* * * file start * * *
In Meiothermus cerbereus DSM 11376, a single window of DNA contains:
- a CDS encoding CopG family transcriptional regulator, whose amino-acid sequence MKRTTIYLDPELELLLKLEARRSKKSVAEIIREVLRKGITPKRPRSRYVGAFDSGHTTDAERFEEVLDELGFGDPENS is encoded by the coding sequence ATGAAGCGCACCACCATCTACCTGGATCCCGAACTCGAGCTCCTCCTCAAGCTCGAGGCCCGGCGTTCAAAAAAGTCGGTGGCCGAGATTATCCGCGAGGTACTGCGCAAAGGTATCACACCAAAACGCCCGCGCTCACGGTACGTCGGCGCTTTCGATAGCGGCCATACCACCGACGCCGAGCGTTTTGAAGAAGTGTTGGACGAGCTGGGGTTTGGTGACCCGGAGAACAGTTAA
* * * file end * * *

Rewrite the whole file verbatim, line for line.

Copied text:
In Meiothermus cerbereus DSM 11376, a single window of DNA contains:
- a CDS encoding CopG family transcriptional regulator, whose amino-acid sequence MKRTTIYLDPELELLLKLEARRSKKSVAEIIREVLRKGITPKRPRSRYVGAFDSGHTTDAERFEEVLDELGFGDPENS is encoded by the coding sequence ATGAAGCGCACCACCATCTACCTGGATCCCGAACTCGAGCTCCTCCTCAAGCTCGAGGCCCGGCGTTCAAAAAAGTCGGTGGCCGAGATTATCCGCGAGGTACTGCGCAAAGGTATCACACCAAAACGCCCGCGCTCACGGTACGTCGGCGCTTTCGATAGCGGCCATACCACCGACGCCGAGCGTTTTGAAGAAGTGTTGGACGAGCTGGGGTTTGGTGACCCGGAGAACAGTTAA